• MET AD 648 Ecommerce
  • MET AD 670 Creative Multimedia: Tools, Design, and Application
  • MET AD 741 The Innovation Process: Developing New Products and Services
  • MET ML 565 Food Marketing
  • MET ML 589 Nature’s Past: Histories of Environment and Society
  • MET ML 610 Special Topics in Gastronomy
  • MET ML 611 Archaeology of Food in Ancient Times
  • MET ML 612 Pots and Pans: Material Culture of Food
  • MET ML 614 Philosophy of Food
  • MET ML 615 Reading and Writing the Food Memoir
  • MET ML 619 The Science of Food and Cooking
  • MET ML 620 Food and Literature
  • MET ML 621 Researching Food History
  • MET ML 625 Wild and Foraged Foods
  • MET ML 630 Cookbooks and History
  • MET ML 631 Culture and Cuisine: France
  • MET ML 632 History of Wine
  • MET ML 633 Readings in Food History
  • MET ML 636 Culture and Cuisine: Italy
  • MET ML 638 Culture and Cuisine: New England
  • MET ML 642 Food Ethnography
  • MET ML 650 The Foundation of Beer and Spirits
  • MET ML 651 Fundamentals of Wine
  • MET ML 652 A Comprehensive Survey of Wine, Spirits, and Beer
  • MET ML 653 Mastering Wine: Skill Development
  • MET ML 654 The Wine Trade: Global, National, and Local Perspectives
  • MET ML 655 Planning a Food Business
  • MET ML 671 Food and Visual Culture
  • MET ML 672 Food and Art
  • MET ML 673 Survey of Food in Film
  • MET ML 681 Food Writing for the Media
  • MET ML 692 Evaluating and Developing Markets for Cultural Tourism
  • MET ML 698 Culinary Arts Laboratory: Cooking (cannot be taken in addition to ML 700)
  • MET ML 699 Culinary Arts Laboratory: Baking (cannot be taken in addition to ML 700)
  • MET ML 700 Culinary Arts Laboratory
  • MET ML 704 Special Topics in Food and Wine
  • MET ML 706 Food and Gender
  • MET ML 707 Directed Study
  • MET ML 708 Directed Study
  • MET ML 711 The Many Meanings of Meat
  • MET ML 712 Food and Society
  • MET ML 713 Agricultural History
  • MET ML 714 Urban Agriculture
  • MET ML 801 Master’s Thesis (8-credit thesis over two semesters, open only to students with a GPA of 3.7 or higher)

Students may substitute courses from other departments or disciplines with approval of the program advisor.

Gastronomy courses are designed primarily for students matriculated in that program, but are open to other qualified students with stamped approval.

History & Culture

The Master of Liberal Arts in Gastronomy focus area in History & Culture explores the many facets of food across cultures over time. Through analysis and critical thinking, students will gain the research and writing skills necessary to synthesize information, providing valuable life and career skills.

In addition to the Master of Liberal Arts (MLA) in Gastronomy core curriculum (16 credits) and 16 credits of electives, students pursuing the History & Culture focus area must select 8 credits in consultation with an advisor:

Suggested courses may include:
  • MET ML 611 Archaeology of Food in Ancient Times
  • MET ML 612 Pots and Pans: Material Culture of Food
  • MET ML 614 Philosophy of Food
  • MET ML 615 Reading and Writing the Food Memoir
  • MET ML 620 Food and Literature
  • MET ML 621 Researching Food History
  • MET ML 630 Cookbooks and History
  • MET ML 631 Culture and Cuisine: France
  • MET ML 632 History of Wine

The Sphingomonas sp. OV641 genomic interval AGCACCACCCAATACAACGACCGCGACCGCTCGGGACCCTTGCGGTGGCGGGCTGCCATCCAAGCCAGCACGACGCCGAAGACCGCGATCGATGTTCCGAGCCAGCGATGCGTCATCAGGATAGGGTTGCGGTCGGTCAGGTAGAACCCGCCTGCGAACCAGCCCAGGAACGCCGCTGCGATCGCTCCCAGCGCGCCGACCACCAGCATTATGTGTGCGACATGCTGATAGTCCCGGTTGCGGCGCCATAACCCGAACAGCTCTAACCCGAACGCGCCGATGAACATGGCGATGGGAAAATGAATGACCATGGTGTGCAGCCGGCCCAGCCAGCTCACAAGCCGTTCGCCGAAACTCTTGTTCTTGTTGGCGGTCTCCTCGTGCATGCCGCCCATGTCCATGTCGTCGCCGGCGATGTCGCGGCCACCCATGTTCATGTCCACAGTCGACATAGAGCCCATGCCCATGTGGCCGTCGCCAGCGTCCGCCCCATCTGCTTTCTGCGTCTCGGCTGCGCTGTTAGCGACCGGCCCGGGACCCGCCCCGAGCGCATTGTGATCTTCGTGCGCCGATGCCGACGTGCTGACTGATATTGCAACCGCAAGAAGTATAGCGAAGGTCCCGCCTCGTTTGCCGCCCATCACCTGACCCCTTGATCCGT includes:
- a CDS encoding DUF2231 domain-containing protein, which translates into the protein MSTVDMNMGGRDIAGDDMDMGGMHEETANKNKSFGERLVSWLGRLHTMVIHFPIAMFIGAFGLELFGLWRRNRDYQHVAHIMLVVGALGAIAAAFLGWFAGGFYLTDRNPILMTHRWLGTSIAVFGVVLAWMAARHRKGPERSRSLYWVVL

• MET ML 633 Readings in Food History
  • MET ML 636 Culture and Cuisine: Italy
  • MET ML 638 Culture and Cuisine: New England
  • MET ML 642 Food Ethnography
  • MET ML 672 Food and Art
  • MET ML 706 Food and Gender
  • MET ML 711 The Many Meanings of Meat
  • MET ML 712 Food and Society
  • MET ML 713 Agricultural History

Students may select from the Gastronomy electives listed below, or choose approved electives from other schools and colleges at Boston University.

  • MET AD 648 Ecommerce
  • MET AD 670 Creative Multimedia: Tools, Design, and Application
  • MET AD 741 The Innovation Process: Developing New Products and Services
  • MET ML 565 Food Marketing
  • MET ML 589 Nature’s Past: Histories of Environment and Society
  • MET ML 610 Special Topics in Gastronomy
  • MET ML 613 Debating Diet: The Fat Controversy
  • MET ML 619 The Science of Food and Cooking
  • MET ML 625 Wild and Foraged Foods
  • MET ML 650 The Foundation of Beer and Spirits
  • MET ML 651 Fundamentals of Wine
  • MET ML 652 A Comprehensive Study of Wine, Spirits, and Beer
  • MET ML 653 Mastering Wine: Skill Development
  • MET ML 654 The Wine Trade: Global, National, and Local Perspectives
  • MET ML 655 Planning a Food Business
  • MET ML 671 Food and Visual Culture
  • MET ML 672 Food and Art
  • MET ML 673 Survey of Food in Film
  • MET ML 681 Food Writing for the Media
  • MET ML 691 Nutrition and Diet
  • MET ML 692 Evaluating and Developing Markets for Cultural Tourism
  • MET ML 698 Culinary Arts Laboratory: Cooking (cannot be taken in addition to ML 700)
  • MET ML 699 Culinary Arts Laboratory: Baking (cannot be taken in addition to ML 700)
  • MET ML 700 Culinary Arts Laboratory
  • MET ML 704 Special Topics in Food and Wine
  • MET ML 705 Artisan Cheeses of the World
  • MET ML 707 Directed Study
  • MET ML 708 Directed Study
  • MET ML 714 Urban Agriculture
  • MET ML 719 Food Values: Local to Global Food Policy, Practice, and Performance
  • MET ML 720 Food Policy and Food Systems
  • MET ML 721 US Food Policy and Culture
  • MET ML 722 Studies in Food Activism
  • MET ML 801 Master’s Thesis (8-credit thesis over two semesters, open only to students with a GPA of 3.7 or higher)

Students may substitute courses from other departments or disciplines with approval of the program advisor.

Gastronomy courses are designed primarily for students matriculated in that program, but are open to other qualified students with stamped approval.

Academic Standing

All students in the Master of Liberal Arts in Gastronomy degree program must maintain a grade point average of at least 3.0 to remain in good standing and to graduate. Cumulative grade point averages below 3.0 will result in a student being placed on academic probation. In addition, no grade below B– can be applied toward the degree.

For information on admission to the Master of Liberal Arts in Gastronomy program, and to plan a course of study, please contact the faculty coordinator at 617-358-6291 or by email at gastrmla@bu.edu.